One week left to sign letters against Fort Campbell cuts - Live5News.com | Charleston, SC | News, Weather, Sports

One week left to sign letters against Fort Campbell cuts


Fort Campbell could face major cuts impacting cities in two states. Now, local leaders are hoping to stop it from happening with one more week of online signatures.

"We need thousands, and I can't stress that enough," said Rep. Joe Pitts. "We need thousands of letters to be sent. We have the opportunity to influence the outcome of this decision. We're not reacting. We're trying to be proactive, and this is one way we can do it."

Across the walls at Marie Carter's Clippers-N-Shears barbershop in Clarksville are shots of her military haircuts.

"I've been over here a little more than two years," said Carter. "Most of my customers are Fort Campbell."

It's the possibility of a very different kind of military cut that has her worried for the other businesses down Fort Campbell Boulevard.

"Without customers, I won't survive," said Carter. "I don't cut hair, I don't eat for the rest of the day. I'm a single mother. How am I going to feed my children?"

Carter's heard about an army assessment released last month that looks at a scenario in which the Fort Campbell population drops by 16,000 by 2020. That's half the post's population. The study said that scenario could mean a drop of 40,000 people total and a loss of nearly $1 billion to the surrounding areas.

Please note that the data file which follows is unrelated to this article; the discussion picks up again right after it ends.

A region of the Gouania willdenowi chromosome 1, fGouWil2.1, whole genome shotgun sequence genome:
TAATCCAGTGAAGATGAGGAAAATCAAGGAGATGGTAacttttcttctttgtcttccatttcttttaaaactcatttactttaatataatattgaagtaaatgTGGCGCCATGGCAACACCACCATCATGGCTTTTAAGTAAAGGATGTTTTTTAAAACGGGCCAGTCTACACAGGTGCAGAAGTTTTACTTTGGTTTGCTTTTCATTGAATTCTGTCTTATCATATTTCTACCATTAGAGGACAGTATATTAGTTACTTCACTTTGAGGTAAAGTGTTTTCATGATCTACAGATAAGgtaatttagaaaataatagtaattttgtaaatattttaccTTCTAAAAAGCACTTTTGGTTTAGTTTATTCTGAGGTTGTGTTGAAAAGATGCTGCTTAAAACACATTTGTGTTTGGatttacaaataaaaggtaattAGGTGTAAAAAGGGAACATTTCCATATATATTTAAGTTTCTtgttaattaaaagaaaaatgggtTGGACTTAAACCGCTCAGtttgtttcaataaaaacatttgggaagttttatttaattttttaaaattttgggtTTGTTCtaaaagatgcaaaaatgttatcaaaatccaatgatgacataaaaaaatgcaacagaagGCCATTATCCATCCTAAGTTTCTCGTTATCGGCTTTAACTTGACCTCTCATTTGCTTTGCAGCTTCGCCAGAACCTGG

"I'll put it like this, I will eat noodles for twenty more years, so we need some help here," said Carter.

"We're looking at two states that would be devastated," said Pitts. "Obviously, unemployment would go up immediately because the soldiers and civilian workforce would be touched."

Fort Campbell officials are emphasizing that right now, this is only a study, but local leaders like Pitts are still pushing the letter campaign. Up until Monday, anyone can get on the Clarksville city or Montgomery County websites to sign a letter asking for no further cuts at Fort Campbell. County officials said 5,600 have signed the letters soon being sent to congressional representatives.

"Every single business in this market as well as the southern Kentucky market is touched by the military," said Pitts. "We can't afford not to do this."

Carter said she just hopes the letter writing plan works to keep the only military cut she worries about the kind pictured on her walls. 

"Without Fort Campbell, Clarksville and Christian County's not going to survive," said Carter.

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